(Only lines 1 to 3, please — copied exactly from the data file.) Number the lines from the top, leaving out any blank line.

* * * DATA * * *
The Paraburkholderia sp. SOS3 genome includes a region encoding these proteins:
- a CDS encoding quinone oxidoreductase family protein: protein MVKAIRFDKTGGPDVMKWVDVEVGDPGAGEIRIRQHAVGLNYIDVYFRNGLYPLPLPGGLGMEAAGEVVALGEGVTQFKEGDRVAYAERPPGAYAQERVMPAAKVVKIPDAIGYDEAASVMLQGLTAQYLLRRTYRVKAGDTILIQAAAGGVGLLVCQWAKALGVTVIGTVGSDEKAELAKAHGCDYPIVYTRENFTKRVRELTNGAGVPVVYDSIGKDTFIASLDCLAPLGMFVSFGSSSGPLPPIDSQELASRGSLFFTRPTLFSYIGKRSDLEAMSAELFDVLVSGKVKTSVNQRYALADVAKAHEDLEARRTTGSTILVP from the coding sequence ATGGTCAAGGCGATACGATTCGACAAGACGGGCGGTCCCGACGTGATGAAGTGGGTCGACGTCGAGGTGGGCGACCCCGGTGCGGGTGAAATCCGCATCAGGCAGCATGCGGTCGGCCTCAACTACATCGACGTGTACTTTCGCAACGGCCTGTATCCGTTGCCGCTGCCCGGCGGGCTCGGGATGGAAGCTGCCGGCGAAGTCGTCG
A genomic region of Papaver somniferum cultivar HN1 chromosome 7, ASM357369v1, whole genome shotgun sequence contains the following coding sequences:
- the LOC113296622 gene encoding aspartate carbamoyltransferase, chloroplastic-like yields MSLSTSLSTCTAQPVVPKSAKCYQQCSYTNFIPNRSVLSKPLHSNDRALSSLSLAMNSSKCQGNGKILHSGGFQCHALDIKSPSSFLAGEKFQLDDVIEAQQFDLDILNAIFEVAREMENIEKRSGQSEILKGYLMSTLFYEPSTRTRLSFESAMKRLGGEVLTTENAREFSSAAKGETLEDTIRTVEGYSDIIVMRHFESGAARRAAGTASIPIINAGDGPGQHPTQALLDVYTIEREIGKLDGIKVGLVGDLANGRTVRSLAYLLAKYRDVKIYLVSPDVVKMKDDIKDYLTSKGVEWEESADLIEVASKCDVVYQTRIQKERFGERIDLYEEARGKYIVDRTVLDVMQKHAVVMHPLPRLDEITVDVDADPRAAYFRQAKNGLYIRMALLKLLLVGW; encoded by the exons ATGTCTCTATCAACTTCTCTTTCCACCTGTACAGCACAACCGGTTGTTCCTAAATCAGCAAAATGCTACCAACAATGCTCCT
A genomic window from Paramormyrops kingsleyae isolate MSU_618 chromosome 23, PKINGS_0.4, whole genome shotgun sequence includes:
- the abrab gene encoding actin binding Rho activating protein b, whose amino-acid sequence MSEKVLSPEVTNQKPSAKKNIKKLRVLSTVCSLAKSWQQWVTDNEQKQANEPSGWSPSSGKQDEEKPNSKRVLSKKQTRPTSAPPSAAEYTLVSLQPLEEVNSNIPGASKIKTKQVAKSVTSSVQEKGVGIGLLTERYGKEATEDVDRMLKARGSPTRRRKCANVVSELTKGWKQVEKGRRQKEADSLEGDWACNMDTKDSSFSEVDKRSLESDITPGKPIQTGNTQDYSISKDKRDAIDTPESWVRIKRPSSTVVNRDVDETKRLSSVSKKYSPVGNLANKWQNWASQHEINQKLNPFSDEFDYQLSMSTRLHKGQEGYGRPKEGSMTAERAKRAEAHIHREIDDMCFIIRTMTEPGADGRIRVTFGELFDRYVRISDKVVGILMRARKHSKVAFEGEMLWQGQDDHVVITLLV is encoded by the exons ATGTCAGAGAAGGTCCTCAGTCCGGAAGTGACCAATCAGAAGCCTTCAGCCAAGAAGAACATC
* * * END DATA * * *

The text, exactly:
The Paraburkholderia sp. SOS3 genome includes a region encoding these proteins:
- a CDS encoding quinone oxidoreductase family protein: protein MVKAIRFDKTGGPDVMKWVDVEVGDPGAGEIRIRQHAVGLNYIDVYFRNGLYPLPLPGGLGMEAAGEVVALGEGVTQFKEGDRVAYAERPPGAYAQERVMPAAKVVKIPDAIGYDEAASVMLQGLTAQYLLRRTYRVKAGDTILIQAAAGGVGLLVCQWAKALGVTVIGTVGSDEKAELAKAHGCDYPIVYTRENFTKRVRELTNGAGVPVVYDSIGKDTFIASLDCLAPLGMFVSFGSSSGPLPPIDSQELASRGSLFFTRPTLFSYIGKRSDLEAMSAELFDVLVSGKVKTSVNQRYALADVAKAHEDLEARRTTGSTILVP from the coding sequence ATGGTCAAGGCGATACGATTCGACAAGACGGGCGGTCCCGACGTGATGAAGTGGGTCGACGTCGAGGTGGGCGACCCCGGTGCGGGTGAAATCCGCATCAGGCAGCATGCGGTCGGCCTCAACTACATCGACGTGTACTTTCGCAACGGCCTGTATCCGTTGCCGCTGCCCGGCGGGCTCGGGATGGAAGCTGCCGGCGAAGTCGTCG
A genomic region of Papaver somniferum cultivar HN1 chromosome 7, ASM357369v1, whole genome shotgun sequence contains the following coding sequences: